United States of America, Plaintiff-appellee, v. Pierre Clifton Marshall, Defendant-appellant, 56 F.3d 1210 (9th Cir. 1995)

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US Court of Appeals for the Ninth Circuit - 56 F.3d 1210 (9th Cir. 1995)

Argued and Submitted Aug. 1, 1994. Submission Vacated Sept. 29, 1994. Resubmitted April 5, 1995. Decided June 14, 1995


Arthur H. Weed, Santa Barbara, CA, for defendant-appellant.

Walter F. Brown, Jr., Asst. U.S. Atty., Los Angeles, CA, for plaintiff-appellee.

Appeal from the United States District Court for the Central District of California.

Before: BROWNING, FARRIS, and LEAVY, Circuit Judges.

FARRIS, Circuit Judge:


The principal question presented is whether the district court abused its discretion in denying Marshall's motion for discovery based upon his claim of discriminatory prosecution.

From 1985 to 1992, Marshall possessed and distributed cocaine, cocaine base, and heroin in Southern California and Seattle, Washington. In June 1990 officers searched Marshall's apartment and seized 5,240 grams of cocaine base as well as 1,349 grams of cocaine. The cocaine base alone was worth over $1 million. The officers also found materials used to manufacture cocaine into cocaine base. In May 1992 Marshall was indicted on three counts of narcotics violations, 21 U.S.C. § 841(a) (1), one count of structuring financial transactions to avoid reporting requirements, 31 U.S.C. § 5324(3), and two counts of money laundering, 18 U.S.C. § 1956(a) (1) (B).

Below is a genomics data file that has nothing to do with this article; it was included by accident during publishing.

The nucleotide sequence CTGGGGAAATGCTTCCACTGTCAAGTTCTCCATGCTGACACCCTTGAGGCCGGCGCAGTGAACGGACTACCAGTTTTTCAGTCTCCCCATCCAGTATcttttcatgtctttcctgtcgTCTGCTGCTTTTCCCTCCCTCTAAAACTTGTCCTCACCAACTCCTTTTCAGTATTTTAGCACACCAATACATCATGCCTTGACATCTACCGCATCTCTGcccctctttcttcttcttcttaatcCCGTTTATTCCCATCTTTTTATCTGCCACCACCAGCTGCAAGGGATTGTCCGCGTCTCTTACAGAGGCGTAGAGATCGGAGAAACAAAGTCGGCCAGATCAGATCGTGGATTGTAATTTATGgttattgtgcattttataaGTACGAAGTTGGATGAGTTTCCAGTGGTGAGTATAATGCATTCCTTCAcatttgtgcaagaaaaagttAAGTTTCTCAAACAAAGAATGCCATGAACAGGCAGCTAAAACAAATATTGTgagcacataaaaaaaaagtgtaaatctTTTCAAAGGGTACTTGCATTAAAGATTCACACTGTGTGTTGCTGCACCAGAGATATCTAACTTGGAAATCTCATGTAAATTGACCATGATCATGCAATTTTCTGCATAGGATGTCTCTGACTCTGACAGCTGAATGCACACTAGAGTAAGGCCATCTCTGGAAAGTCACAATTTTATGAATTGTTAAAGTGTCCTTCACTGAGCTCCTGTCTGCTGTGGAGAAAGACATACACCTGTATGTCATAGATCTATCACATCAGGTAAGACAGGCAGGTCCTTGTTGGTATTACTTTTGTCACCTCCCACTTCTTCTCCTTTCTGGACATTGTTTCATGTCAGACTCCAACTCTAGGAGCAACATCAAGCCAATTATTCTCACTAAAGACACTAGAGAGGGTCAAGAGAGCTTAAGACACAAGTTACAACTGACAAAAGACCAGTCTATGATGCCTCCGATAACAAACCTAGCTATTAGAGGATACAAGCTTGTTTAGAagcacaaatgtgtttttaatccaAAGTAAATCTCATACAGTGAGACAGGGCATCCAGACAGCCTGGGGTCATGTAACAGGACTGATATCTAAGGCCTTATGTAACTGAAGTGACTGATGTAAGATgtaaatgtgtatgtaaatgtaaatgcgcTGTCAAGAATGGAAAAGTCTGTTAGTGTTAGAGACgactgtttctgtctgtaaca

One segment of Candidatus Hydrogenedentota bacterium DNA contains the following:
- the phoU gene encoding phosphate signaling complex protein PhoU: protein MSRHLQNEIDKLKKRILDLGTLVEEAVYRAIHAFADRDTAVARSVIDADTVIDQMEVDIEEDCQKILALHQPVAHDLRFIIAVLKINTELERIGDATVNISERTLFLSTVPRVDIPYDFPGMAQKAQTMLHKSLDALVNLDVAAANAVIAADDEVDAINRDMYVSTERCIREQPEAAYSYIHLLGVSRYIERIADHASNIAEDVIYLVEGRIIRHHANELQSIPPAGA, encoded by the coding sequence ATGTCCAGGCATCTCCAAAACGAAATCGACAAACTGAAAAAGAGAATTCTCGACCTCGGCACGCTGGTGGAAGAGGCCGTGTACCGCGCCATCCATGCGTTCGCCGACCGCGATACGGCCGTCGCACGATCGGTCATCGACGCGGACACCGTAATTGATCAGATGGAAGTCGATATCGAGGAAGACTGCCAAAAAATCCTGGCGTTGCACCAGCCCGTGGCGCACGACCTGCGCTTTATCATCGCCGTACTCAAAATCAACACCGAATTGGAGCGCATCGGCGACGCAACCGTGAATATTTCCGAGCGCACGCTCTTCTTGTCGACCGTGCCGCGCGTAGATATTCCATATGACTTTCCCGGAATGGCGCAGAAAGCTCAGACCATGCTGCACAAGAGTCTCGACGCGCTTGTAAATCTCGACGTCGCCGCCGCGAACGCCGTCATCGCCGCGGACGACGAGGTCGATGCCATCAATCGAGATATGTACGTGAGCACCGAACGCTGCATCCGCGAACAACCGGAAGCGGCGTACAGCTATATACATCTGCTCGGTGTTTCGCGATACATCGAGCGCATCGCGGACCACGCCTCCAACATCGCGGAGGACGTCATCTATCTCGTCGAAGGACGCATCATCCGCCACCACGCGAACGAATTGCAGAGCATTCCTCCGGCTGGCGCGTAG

Marshall, who is Black, filed a motion for discovery alleging discriminatory prosecution. He attached affidavits from the Federal Public Defender's office stating that all twenty-three of the defendants represented by the Public Defender's office for violations of 21 U.S.C. § 841 and 21 U.S.C. § 846 were Black. Marshall also included an article from the Los Angeles Times dated November 23, 1992. The article cited studies suggesting that ninety percent of all federal crack defendants are Black. The district court denied Marshall's motion.

The jury found Marshall guilty of all six counts. Marshall moved for a new trial, which the district court denied. Marshall appeals.

Marshall contends that the district court erred in denying his motion for discovery or dismissal of the indictment based on his claim of discriminatory prosecution. We review a denial of discovery relating to a selective prosecution claim for abuse of discretion. United States v. Armstrong, 48 F.3d 1508, 1512 (9th Cir. 1995) (en banc). We reject the argument.

" [T]o obtain discovery on a selective prosecution claim, a defendant must present specific facts, not mere allegations, which establish a colorable basis for the existence of both discriminatory application of a law and discriminatory intent on the part of government actors." Id. at 1512-13 (citing United States v. Bourgeois, 964 F.2d 935, 937 (9th Cir. 1992)). Marshall carries the burden of overcoming the rational presumption that the United States Attorney chose to prosecute him because of the size of his drug dealing operation and the sums involved in his illegal financial transactions, rather than his race. He has introduced no evidence that the United States Attorney has targeted large-scale, non-white drug dealers for prosecution. Nothing even suggests that the defendants in the Federal Public Defender's survey were similarly situated to Marshall. The district court did not abuse its discretion in denying the discovery motion.